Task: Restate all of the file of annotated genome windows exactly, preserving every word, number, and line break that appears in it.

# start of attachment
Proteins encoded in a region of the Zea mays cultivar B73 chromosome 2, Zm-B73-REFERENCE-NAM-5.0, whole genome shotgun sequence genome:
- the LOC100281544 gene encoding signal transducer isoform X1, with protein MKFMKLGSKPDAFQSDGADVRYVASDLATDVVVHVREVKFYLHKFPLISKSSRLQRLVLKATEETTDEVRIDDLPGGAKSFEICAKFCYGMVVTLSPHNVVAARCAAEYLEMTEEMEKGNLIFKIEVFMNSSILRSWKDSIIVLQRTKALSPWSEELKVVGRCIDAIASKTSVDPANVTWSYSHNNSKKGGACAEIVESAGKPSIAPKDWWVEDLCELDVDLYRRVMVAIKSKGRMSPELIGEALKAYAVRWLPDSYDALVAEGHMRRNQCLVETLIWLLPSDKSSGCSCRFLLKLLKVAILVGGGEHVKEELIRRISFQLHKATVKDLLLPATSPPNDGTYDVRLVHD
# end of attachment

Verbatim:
Proteins encoded in a region of the Zea mays cultivar B73 chromosome 2, Zm-B73-REFERENCE-NAM-5.0, whole genome shotgun sequence genome:
- the LOC100281544 gene encoding signal transducer isoform X1, with protein MKFMKLGSKPDAFQSDGADVRYVASDLATDVVVHVREVKFYLHKFPLISKSSRLQRLVLKATEETTDEVRIDDLPGGAKSFEICAKFCYGMVVTLSPHNVVAARCAAEYLEMTEEMEKGNLIFKIEVFMNSSILRSWKDSIIVLQRTKALSPWSEELKVVGRCIDAIASKTSVDPANVTWSYSHNNSKKGGACAEIVESAGKPSIAPKDWWVEDLCELDVDLYRRVMVAIKSKGRMSPELIGEALKAYAVRWLPDSYDALVAEGHMRRNQCLVETLIWLLPSDKSSGCSCRFLLKLLKVAILVGGGEHVKEELIRRISFQLHKATVKDLLLPATSPPNDGTYDVRLVHD